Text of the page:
Richard Gowin did an excellent job of interviewing me over at his blog, The Slaughterhouse. We talked about publishing, ebooks, influences, my second book Disintegration, identity, sadism, reality, schizophrenia, and much more. I had a great time. Richard is also a fantastic author himself, be sure to check out his work.
If you’re not absolutely sick of hearing my voice, here’s some stuff to consider—podcasts! With so much going on these days, I thought I’d post up some of my podcasts that I’ve done over the last couple of years. Two places that you should for sure keep on your lists, and subscribe to if possible (iTunes, etc.) are the Velvet Podcast series and the Booked Podcasts,who are currently running a series on the Warmed and Bound authors. Lots of great information and entertainment at both of these sites, so be sure to bookmark, get your RSS Feed on, whatever.
1. Episode 16: Great Writers Edit. Bad Writers Discuss Editing on a Podcast.
I join authors Caleb J. Ross (Stranger Will), Gordon Highland (Major Inversions) and Gavin Pate (The Way to Get Here). Nobody enjoys editing, but we all go at it differently.
Don’t mind the tornadoes in the background. I was hiding in the basement for a bit, if you notice me dropping off the recording for awhile.
2. Richard Thomas Booked Podcast Inverview
I join Livius Nedin and Robb Ols0n over at Booked Podcast to talk about Warmed and Bound, and a lot of other stuff: my novel Transubstantiate,
The Cult, Speedloader and my reviewing at The Nervous Breakdown. Great time.
3. Episode 008: Don’t Pull My Hair Unless You Mean It
I join writers Nik Korpon (Stay God), Pela Via (Warmed and Bound) and Nic Young to grind out the topic of sex and violence in fiction
and their complex relationship to sadistic bedfellows, love and shock.
4. AWP Live Reading at Leela’s (Denver, Colorado)
Live reading from my novel Transubstantiate.
5. BOOKS AND BOOZE
Questions and answers. You know the drill.
In addition to doing book reviews at The Nervous Breakdown, I’ll also be doing interviews. My first is with one of my favorite authors, Amelia Gray. I hate to even limit her by calling her a small press darling (in the vein of Parker Posey, indie film darling) as she is a voice to be reckoned with, and I’m sure the small presses will only hold on to her for as long as they can, until the bigger presses come calling. Harper Perennial, are you paying attention?
Instead of doing the standard interview, asking about her latest projects and what her process is, I went over her first two books, AM/PM (Featherproof) and Museum of the Weird (FC2), reminisced about the times I’ve seen her read live at various AWPs and other outings, and generally prompted her with whatever authors, presses, and eccentricities I could think of.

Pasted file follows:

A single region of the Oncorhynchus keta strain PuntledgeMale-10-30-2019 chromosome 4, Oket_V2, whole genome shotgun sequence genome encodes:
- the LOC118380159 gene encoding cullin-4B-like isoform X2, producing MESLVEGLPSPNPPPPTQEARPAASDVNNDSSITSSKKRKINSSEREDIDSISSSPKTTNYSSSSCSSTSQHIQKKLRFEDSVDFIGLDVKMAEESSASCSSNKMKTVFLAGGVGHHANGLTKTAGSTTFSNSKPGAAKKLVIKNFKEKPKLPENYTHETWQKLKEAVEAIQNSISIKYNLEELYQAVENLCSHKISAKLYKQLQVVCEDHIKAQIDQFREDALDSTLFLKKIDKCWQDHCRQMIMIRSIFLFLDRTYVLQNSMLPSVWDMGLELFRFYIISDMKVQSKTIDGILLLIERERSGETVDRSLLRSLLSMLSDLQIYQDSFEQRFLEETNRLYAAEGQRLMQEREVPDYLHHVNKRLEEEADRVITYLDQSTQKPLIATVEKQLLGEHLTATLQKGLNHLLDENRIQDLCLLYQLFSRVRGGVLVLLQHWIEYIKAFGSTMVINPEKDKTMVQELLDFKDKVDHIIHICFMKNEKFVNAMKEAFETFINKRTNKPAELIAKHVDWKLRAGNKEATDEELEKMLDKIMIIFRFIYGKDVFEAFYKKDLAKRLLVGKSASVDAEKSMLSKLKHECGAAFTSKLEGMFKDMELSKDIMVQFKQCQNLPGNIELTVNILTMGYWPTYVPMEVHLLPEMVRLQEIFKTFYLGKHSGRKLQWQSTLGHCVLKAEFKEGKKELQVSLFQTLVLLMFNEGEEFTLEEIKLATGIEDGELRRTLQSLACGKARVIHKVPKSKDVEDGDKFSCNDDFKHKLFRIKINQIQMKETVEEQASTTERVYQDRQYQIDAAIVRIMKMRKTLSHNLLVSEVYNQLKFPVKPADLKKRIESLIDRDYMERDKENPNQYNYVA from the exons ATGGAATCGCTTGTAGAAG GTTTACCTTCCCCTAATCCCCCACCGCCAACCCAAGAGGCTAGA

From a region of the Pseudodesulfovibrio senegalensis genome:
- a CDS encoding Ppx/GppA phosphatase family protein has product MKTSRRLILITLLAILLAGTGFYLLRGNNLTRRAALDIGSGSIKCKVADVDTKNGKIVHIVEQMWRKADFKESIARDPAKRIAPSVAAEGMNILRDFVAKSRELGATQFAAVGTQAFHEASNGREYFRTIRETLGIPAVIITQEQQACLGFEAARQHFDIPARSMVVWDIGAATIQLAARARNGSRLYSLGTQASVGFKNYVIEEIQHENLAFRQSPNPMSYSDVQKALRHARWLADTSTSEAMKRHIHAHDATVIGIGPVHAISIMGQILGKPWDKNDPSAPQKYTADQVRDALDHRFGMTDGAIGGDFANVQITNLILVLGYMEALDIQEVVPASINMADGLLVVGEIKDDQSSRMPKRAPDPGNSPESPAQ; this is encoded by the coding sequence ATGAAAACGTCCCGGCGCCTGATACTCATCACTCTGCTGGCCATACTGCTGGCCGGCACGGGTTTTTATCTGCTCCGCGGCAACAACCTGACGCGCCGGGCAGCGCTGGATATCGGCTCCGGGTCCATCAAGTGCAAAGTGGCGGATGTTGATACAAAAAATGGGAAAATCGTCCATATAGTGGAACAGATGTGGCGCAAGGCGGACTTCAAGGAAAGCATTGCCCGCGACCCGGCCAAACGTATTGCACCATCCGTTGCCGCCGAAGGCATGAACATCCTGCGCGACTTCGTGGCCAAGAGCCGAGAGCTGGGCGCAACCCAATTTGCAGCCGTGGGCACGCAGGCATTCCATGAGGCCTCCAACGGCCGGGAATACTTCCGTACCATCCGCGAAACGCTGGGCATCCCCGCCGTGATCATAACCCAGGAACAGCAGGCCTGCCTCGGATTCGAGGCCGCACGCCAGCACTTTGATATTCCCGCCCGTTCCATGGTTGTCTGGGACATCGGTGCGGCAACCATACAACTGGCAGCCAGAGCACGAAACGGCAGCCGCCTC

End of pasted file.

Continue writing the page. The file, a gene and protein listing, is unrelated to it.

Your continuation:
So, go check out the review up at The Nervous Breakdown, pick up copies of AM/PM and Museum of the Weird, and track her at Twitter and her blog. She’s one of the most compelling voices out there right now – hilarious, disturbing, emotional, surreal, heartbreaking, grounded, alluring and smart.
My in depth interview about Transubstantiate, my work, and life as a struggling author (by talented writer Brandon Tietz) is now live at The Cult
So many people at The Cult have been supportive of my work – from the intensives with Craig Clevenger, Monica Drake and Max Barry to the people that run the show (Mirka, Mark, Dennis and Kirk) to the entire workshop and all of the people that make me laugh and distract me with pictures, videos, books and randomness.
Thanks Cult. And thanks Chuck Palahniuk for inspiring me back when Fight Club came out.
So Stephen Graham Jones is just a fascinating, immensely talented writer, and not only a great influence on me, but a bit of the ideal future I seek out. He has published seven novels, teaches at the MFA program at CU Boulder, and is one of the most prolific writers I know. I have been lucky enough to get to know Stephen over at The Velvet and met him in person at last year’s AWP here in Chicago. He publishes in literary publications and also writes impressive dark fiction – horror, sf, bizarro, and other genre work. The opening to ALL THE BEAUTIFUL SINNERS haunts me to this day, it is such a powerful novel.
This is a hilarious interview, but also so enlightening. Like Brian Evenson, he is at the forefront of the genre-bending writing that is going on today. Call it what you want – slipstream, new-wave fabulist, etc. – but this movement is powerful and one I’d like to think I’m a part of, or try to be. He will be doing some fantastic panels at the 2010 AWP in Denver, so be sure to check him out.
Craig Wallwork is a fantastic writer as well, and I’ve published him several times. Really, all of the people at this gathering who were previously interviewed by Craig are writers I really enjoy and hope break out in 2010.
I’m still a bit itchy from all that fur, but man, what a good time.
Thought I would make sure this link was up here on a more glorious and permanent basis.
Craig is a writer whose work I’ve really grown to love. I have in time published him in Colored Chalk (twice, Issue #6 – Waking Up Strange and Issue #9 -Heaven and Hell) as well as in Sideshow Fables (#1).
This was a lot of fun and always a bit revealing.